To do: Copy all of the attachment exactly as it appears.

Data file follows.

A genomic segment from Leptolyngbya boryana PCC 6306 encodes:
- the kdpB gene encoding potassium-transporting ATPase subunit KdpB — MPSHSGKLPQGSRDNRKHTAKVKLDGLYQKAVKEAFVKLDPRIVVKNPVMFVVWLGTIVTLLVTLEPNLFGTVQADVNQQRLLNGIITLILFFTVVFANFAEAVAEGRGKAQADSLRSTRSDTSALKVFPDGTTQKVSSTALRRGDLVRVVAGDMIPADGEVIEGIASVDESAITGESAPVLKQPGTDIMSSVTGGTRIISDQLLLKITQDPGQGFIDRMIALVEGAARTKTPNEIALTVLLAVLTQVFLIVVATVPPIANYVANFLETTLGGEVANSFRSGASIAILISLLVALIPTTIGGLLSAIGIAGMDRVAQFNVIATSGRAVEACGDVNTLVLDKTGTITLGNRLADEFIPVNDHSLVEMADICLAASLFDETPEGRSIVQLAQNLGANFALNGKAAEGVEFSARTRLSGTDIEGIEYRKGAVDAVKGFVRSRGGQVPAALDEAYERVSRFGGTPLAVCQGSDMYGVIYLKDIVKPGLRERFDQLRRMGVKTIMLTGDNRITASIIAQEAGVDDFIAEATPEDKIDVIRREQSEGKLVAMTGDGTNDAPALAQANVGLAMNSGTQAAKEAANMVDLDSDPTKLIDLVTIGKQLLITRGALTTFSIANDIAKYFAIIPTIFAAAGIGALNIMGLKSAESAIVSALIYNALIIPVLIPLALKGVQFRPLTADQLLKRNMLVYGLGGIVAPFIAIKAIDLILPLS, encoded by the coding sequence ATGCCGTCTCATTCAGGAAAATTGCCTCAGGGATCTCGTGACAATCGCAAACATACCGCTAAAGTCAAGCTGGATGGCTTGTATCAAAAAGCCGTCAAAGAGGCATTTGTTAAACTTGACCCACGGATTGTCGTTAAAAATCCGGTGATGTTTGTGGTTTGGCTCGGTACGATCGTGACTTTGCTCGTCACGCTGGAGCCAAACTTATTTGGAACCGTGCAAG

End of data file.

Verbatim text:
A genomic segment from Leptolyngbya boryana PCC 6306 encodes:
- the kdpB gene encoding potassium-transporting ATPase subunit KdpB — MPSHSGKLPQGSRDNRKHTAKVKLDGLYQKAVKEAFVKLDPRIVVKNPVMFVVWLGTIVTLLVTLEPNLFGTVQADVNQQRLLNGIITLILFFTVVFANFAEAVAEGRGKAQADSLRSTRSDTSALKVFPDGTTQKVSSTALRRGDLVRVVAGDMIPADGEVIEGIASVDESAITGESAPVLKQPGTDIMSSVTGGTRIISDQLLLKITQDPGQGFIDRMIALVEGAARTKTPNEIALTVLLAVLTQVFLIVVATVPPIANYVANFLETTLGGEVANSFRSGASIAILISLLVALIPTTIGGLLSAIGIAGMDRVAQFNVIATSGRAVEACGDVNTLVLDKTGTITLGNRLADEFIPVNDHSLVEMADICLAASLFDETPEGRSIVQLAQNLGANFALNGKAAEGVEFSARTRLSGTDIEGIEYRKGAVDAVKGFVRSRGGQVPAALDEAYERVSRFGGTPLAVCQGSDMYGVIYLKDIVKPGLRERFDQLRRMGVKTIMLTGDNRITASIIAQEAGVDDFIAEATPEDKIDVIRREQSEGKLVAMTGDGTNDAPALAQANVGLAMNSGTQAAKEAANMVDLDSDPTKLIDLVTIGKQLLITRGALTTFSIANDIAKYFAIIPTIFAAAGIGALNIMGLKSAESAIVSALIYNALIIPVLIPLALKGVQFRPLTADQLLKRNMLVYGLGGIVAPFIAIKAIDLILPLS, encoded by the coding sequence ATGCCGTCTCATTCAGGAAAATTGCCTCAGGGATCTCGTGACAATCGCAAACATACCGCTAAAGTCAAGCTGGATGGCTTGTATCAAAAAGCCGTCAAAGAGGCATTTGTTAAACTTGACCCACGGATTGTCGTTAAAAATCCGGTGATGTTTGTGGTTTGGCTCGGTACGATCGTGACTTTGCTCGTCACGCTGGAGCCAAACTTATTTGGAACCGTGCAAG